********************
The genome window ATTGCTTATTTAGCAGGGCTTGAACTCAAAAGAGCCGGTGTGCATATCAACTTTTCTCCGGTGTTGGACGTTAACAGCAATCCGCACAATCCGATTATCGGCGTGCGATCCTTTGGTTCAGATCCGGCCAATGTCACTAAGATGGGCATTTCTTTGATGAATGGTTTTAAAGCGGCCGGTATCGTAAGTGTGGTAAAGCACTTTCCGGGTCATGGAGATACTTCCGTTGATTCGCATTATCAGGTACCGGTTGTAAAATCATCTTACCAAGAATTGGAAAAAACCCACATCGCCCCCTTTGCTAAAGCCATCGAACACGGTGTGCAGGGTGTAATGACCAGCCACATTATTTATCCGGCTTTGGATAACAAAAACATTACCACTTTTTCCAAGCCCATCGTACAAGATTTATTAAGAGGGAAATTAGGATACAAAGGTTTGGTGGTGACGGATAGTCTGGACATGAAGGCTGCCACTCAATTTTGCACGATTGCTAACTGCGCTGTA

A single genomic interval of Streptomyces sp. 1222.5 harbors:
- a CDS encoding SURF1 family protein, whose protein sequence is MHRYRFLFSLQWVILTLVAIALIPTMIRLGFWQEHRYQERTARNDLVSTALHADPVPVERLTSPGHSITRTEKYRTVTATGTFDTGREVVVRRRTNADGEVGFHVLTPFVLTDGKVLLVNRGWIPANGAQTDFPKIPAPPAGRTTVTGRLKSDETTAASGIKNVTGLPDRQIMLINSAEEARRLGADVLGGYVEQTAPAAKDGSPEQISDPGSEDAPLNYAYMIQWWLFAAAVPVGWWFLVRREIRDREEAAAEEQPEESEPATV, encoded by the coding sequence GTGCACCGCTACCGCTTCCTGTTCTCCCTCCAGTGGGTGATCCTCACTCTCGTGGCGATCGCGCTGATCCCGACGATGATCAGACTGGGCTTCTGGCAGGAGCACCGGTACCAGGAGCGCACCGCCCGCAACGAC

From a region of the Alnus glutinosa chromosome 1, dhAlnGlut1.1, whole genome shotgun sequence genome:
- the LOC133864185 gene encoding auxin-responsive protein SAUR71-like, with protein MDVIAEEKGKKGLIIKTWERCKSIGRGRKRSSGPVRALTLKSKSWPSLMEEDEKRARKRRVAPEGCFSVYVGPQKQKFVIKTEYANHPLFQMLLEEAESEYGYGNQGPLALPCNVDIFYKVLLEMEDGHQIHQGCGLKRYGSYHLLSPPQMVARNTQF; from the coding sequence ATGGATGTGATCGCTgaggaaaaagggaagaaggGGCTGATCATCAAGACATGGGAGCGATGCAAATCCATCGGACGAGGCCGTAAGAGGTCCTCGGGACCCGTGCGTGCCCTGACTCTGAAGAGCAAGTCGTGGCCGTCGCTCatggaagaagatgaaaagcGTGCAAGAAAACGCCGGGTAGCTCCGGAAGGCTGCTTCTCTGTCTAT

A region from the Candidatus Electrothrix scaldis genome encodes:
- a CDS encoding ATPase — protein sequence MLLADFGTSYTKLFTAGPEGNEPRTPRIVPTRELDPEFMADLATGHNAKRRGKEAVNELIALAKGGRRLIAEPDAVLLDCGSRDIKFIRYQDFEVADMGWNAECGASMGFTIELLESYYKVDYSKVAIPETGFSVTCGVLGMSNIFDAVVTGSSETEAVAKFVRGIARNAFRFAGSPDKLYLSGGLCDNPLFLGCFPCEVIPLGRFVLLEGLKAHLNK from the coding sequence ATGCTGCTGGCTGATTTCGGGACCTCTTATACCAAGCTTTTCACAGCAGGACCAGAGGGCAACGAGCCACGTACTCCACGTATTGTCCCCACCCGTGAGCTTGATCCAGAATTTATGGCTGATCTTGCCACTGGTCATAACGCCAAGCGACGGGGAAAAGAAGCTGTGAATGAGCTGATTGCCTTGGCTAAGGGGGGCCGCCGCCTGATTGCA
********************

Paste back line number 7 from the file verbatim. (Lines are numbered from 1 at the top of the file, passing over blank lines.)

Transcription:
- a CDS encoding ATPase — protein sequence MLLADFGTSYTKLFTAGPEGNEPRTPRIVPTRELDPEFMADLATGHNAKRRGKEAVNELIALAKGGRRLIAEPDAVLLDCGSRDIKFIRYQDFEVADMGWNAECGASMGFTIELLESYYKVDYSKVAIPETGFSVTCGVLGMSNIFDAVVTGSSETEAVAKFVRGIARNAFRFAGSPDKLYLSGGLCDNPLFLGCFPCEVIPLGRFVLLEGLKAHLNK from the coding sequence ATGCTGCTGGCTGATTTCGGGACCTCTTATACCAAGCTTTTCACAGCAGGACCAGAGGGCAACGAGCCACGTACTCCACGTATTGTCCCCACCCGTGAGCTTGATCCAGAATTTATGGCTGATCTTGCCACTGGTCATAACGCCAAGCGACGGGGAAAAGAAGCTGTGAATGAGCTGATTGCCTTGGCTAAGGGGGGCCGCCGCCTGATTGCA